One of the Ten Commandments of Rock states that certain albums from each era will become "great." These immutable classics are the ones that top list after list of all-time favorites, becoming immunized to the ravages of time or whims of fashion by a lazy drip-drip of critical praise. Albums like Sgt. Pepper's Lonely Hearts Club Band, Dark Side of the Moon, OK Computer. But these particular untouchable masterpieces have something else in common other than slightly over-inflated reputations. All three have also been re-recorded in their entireties by an evolving group of fearless musical adventurers called the Easy Star All-Stars, based around the New York reggae record label Easy Star.
Dark Side of the Moon was the first in 2003, refracted through a prism of red, gold, and green light to become Dub Side of the Moon. The concept sounded like a bit of a joke at first (and the added samples of clicking lighters and bubbling bongs probably didn't help in this regard), but overall what resulted was the sound of a stoner favorite coming home to its ganja roots, as Pink Floyd's tunes settled seamlessly into their new dub, dancehall, and drum 'n' bass surroundings. Three years later came the even less obvious choice of Radiohead's OK Computer, and another triumph for music over snobbishness. With a deft lightness of touch, the Radiodread album celebrated the original's experimentalism, but also smoothed off the roughest edges of Thom Yorke's alienated paranoia with a new layer of emotional tenderness. Both albums work so well that a casual listener could almost be forgiven for wondering whose version came first.
And now the Easy Star All-Stars have taken on perhaps the holiest of rock's holy cows, a record so revered that critics are almost legally obliged to use adjectives like "seminal" and "revolutionary" before mentioning its hallowed name. Undaunted by such earthly considerations, Easy Star's Lonely Hearts Dub Band once again adds a welcome new perspective on an album most music fans think they know backward (perhaps literally if you've ever tried to find those hidden messages about Paul's unfortunate death). Listening to this new version, I realized how little I really knew the original. It was as if it had disappeared in my mind under the weight of its own reknown. Of course, it is also fitting that this famously experimental album should find new life in reggae and dub, a genre that has, over the years, relied so heavily on innovation and creativity in the studio.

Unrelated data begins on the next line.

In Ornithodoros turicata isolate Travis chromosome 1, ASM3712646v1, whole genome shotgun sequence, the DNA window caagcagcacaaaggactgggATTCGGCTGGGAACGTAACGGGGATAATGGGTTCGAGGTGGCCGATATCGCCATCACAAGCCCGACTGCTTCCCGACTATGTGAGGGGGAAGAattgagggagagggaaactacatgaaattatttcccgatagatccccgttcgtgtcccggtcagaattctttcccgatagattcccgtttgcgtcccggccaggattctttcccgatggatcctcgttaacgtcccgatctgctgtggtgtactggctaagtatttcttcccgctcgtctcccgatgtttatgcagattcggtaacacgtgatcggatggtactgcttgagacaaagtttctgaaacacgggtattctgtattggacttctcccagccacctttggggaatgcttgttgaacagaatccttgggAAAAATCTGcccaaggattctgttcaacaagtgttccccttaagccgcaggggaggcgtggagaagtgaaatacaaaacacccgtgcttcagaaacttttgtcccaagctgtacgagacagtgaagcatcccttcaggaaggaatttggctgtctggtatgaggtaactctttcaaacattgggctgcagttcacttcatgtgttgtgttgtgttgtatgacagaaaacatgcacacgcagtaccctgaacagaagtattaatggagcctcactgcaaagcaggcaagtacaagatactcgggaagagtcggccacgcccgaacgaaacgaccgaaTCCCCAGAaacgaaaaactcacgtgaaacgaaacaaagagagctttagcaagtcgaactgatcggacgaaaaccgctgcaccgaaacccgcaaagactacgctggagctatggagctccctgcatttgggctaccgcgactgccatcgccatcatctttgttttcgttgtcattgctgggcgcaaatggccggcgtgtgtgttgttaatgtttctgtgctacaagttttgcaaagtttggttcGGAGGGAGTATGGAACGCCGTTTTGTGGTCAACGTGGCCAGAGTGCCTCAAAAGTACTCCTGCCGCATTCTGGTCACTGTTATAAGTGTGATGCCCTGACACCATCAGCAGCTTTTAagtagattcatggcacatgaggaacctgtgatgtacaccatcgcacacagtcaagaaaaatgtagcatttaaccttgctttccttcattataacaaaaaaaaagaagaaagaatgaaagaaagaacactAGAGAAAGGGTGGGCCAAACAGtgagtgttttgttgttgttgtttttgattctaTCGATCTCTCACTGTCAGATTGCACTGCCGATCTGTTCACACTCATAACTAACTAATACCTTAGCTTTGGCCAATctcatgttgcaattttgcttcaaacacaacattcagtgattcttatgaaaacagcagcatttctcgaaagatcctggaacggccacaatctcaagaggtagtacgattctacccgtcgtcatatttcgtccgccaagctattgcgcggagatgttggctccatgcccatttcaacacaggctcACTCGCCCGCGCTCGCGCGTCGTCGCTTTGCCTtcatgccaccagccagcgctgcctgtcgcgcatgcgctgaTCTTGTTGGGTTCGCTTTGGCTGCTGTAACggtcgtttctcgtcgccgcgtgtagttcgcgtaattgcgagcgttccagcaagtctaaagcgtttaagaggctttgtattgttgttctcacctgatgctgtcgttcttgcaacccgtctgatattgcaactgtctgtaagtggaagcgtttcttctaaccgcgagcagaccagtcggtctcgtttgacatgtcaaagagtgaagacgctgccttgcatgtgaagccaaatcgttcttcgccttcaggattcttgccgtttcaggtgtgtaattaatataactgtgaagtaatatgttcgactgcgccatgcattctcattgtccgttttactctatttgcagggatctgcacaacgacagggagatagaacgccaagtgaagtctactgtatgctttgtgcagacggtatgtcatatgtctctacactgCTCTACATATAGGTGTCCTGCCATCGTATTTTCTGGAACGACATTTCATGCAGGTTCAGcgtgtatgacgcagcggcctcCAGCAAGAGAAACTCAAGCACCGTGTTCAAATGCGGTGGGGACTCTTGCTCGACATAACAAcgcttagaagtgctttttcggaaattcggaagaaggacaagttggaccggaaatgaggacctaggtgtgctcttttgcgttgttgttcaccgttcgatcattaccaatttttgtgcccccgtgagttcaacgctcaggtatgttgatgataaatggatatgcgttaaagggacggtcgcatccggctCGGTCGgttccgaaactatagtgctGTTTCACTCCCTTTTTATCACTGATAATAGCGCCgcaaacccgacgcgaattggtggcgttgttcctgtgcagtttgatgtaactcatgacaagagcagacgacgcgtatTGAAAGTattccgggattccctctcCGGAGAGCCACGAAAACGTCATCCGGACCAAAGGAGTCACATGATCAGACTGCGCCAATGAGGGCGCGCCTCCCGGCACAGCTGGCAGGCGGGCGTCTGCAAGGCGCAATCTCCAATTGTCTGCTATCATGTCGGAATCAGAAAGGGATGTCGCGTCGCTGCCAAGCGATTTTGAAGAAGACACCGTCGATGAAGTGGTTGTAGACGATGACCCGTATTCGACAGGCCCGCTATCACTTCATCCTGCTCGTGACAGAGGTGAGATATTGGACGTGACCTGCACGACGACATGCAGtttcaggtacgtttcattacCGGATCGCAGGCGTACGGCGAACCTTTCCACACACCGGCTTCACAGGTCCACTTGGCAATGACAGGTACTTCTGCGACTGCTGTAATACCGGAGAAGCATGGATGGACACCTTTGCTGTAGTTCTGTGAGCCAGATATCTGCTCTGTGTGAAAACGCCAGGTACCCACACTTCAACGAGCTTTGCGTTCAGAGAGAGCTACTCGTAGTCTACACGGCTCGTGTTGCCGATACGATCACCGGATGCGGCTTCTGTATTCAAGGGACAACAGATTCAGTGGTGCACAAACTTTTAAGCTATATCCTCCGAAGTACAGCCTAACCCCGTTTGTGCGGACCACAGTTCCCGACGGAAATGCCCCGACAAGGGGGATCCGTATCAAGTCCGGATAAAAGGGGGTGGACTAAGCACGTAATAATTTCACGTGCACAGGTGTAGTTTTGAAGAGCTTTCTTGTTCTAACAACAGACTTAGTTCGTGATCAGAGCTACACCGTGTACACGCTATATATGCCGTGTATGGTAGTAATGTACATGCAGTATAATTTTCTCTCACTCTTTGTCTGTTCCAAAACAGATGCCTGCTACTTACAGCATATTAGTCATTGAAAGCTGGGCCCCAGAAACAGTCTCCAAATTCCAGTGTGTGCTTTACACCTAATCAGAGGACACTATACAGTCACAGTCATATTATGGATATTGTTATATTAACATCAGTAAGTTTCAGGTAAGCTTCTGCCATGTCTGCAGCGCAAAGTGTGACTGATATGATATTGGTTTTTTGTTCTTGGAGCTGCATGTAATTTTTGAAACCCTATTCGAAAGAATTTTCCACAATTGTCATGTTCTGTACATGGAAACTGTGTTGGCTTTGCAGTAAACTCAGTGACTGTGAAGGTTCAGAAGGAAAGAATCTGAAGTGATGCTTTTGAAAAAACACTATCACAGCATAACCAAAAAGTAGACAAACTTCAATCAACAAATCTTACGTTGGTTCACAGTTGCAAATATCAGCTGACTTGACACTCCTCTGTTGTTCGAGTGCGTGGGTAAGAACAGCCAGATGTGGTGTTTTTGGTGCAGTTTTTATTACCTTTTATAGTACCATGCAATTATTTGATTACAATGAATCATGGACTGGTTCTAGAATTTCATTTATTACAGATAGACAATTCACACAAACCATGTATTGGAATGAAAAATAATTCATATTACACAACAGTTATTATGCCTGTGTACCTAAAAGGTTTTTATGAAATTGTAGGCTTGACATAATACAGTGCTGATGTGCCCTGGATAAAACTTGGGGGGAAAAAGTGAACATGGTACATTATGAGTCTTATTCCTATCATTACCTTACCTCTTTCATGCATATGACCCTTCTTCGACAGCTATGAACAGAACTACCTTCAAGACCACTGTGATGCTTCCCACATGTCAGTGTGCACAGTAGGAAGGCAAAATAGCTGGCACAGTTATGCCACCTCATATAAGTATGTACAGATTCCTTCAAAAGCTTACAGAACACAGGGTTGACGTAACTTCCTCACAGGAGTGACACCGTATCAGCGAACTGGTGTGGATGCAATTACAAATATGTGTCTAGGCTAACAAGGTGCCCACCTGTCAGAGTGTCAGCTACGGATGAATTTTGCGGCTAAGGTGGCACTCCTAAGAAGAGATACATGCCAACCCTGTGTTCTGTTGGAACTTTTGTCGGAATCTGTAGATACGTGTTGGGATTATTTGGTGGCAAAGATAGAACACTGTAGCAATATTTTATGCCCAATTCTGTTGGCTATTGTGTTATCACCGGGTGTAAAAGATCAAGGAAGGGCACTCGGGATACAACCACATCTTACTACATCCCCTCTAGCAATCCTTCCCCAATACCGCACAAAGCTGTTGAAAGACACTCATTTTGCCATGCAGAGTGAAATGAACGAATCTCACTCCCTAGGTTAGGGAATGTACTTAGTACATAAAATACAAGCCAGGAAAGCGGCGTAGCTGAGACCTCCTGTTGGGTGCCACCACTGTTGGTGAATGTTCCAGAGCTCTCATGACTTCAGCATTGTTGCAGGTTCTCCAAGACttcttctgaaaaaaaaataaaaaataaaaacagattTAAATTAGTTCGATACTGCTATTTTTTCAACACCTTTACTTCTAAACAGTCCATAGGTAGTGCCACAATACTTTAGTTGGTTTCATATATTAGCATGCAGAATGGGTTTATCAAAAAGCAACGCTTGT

As with the previous All-Star efforts, it's the album's most psychedelic moments that are given the extended dub treatment, with tracks like "Lucy In The Sky With Diamonds" and, particularly, "Fixing A Hole (Extended Dub Mix)" responding well to the extra space and bass. But it's Sgt. Pepper's weakest links that are exploited to greatest effect: the stolid, dum-te-dum plunk of tracks such as "With A Little Help From My Friends" and "Good Morning, Good Morning" emerge fresh and alive after receiving healthy injections of dancehall bounce. Even "A Day In The Life" veers dangerously close to becoming a party tune, and is worth listening to if only to hear Menny More sing: "Woke up, fell out of bed, dragged my fingers through my dreads."
Best of all, the All-Stars remind us that Sgt. Pepper's is, first and foremost, a pop album -- which was also one of the main reasons it was so important when it was first released. Of course, whether you like this version or not is going to depend a lot on how dearly you hold the Beatles' original. But, personally, I believe it's always a joy to see someone -- anyone -- refuse to be intimidated by the gods.